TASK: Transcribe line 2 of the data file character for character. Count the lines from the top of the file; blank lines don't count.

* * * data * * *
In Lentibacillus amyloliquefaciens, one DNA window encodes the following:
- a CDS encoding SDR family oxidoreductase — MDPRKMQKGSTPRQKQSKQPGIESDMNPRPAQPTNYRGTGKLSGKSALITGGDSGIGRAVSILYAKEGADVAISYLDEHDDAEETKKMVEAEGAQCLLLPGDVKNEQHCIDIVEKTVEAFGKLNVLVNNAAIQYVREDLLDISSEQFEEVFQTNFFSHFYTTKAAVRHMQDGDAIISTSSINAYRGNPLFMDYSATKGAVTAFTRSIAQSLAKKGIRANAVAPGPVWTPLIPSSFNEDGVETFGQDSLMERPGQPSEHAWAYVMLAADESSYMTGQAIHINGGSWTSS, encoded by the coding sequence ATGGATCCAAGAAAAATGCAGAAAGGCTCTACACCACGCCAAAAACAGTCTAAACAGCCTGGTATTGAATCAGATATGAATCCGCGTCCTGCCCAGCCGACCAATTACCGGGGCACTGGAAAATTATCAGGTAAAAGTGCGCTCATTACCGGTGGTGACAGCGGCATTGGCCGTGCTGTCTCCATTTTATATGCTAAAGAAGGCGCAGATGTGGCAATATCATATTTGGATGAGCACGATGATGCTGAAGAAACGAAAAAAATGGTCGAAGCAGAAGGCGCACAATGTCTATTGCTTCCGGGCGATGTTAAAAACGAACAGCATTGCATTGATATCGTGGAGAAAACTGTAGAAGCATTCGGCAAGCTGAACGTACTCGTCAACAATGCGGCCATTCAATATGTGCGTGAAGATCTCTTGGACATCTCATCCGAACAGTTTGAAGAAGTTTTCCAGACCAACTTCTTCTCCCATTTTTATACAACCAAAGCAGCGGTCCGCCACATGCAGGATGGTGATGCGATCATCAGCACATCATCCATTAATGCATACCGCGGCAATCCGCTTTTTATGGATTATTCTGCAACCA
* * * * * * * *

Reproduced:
- a CDS encoding SDR family oxidoreductase — MDPRKMQKGSTPRQKQSKQPGIESDMNPRPAQPTNYRGTGKLSGKSALITGGDSGIGRAVSILYAKEGADVAISYLDEHDDAEETKKMVEAEGAQCLLLPGDVKNEQHCIDIVEKTVEAFGKLNVLVNNAAIQYVREDLLDISSEQFEEVFQTNFFSHFYTTKAAVRHMQDGDAIISTSSINAYRGNPLFMDYSATKGAVTAFTRSIAQSLAKKGIRANAVAPGPVWTPLIPSSFNEDGVETFGQDSLMERPGQPSEHAWAYVMLAADESSYMTGQAIHINGGSWTSS, encoded by the coding sequence ATGGATCCAAGAAAAATGCAGAAAGGCTCTACACCACGCCAAAAACAGTCTAAACAGCCTGGTATTGAATCAGATATGAATCCGCGTCCTGCCCAGCCGACCAATTACCGGGGCACTGGAAAATTATCAGGTAAAAGTGCGCTCATTACCGGTGGTGACAGCGGCATTGGCCGTGCTGTCTCCATTTTATATGCTAAAGAAGGCGCAGATGTGGCAATATCATATTTGGATGAGCACGATGATGCTGAAGAAACGAAAAAAATGGTCGAAGCAGAAGGCGCACAATGTCTATTGCTTCCGGGCGATGTTAAAAACGAACAGCATTGCATTGATATCGTGGAGAAAACTGTAGAAGCATTCGGCAAGCTGAACGTACTCGTCAACAATGCGGCCATTCAATATGTGCGTGAAGATCTCTTGGACATCTCATCCGAACAGTTTGAAGAAGTTTTCCAGACCAACTTCTTCTCCCATTTTTATACAACCAAAGCAGCGGTCCGCCACATGCAGGATGGTGATGCGATCATCAGCACATCATCCATTAATGCATACCGCGGCAATCCGCTTTTTATGGATTATTCTGCAACCA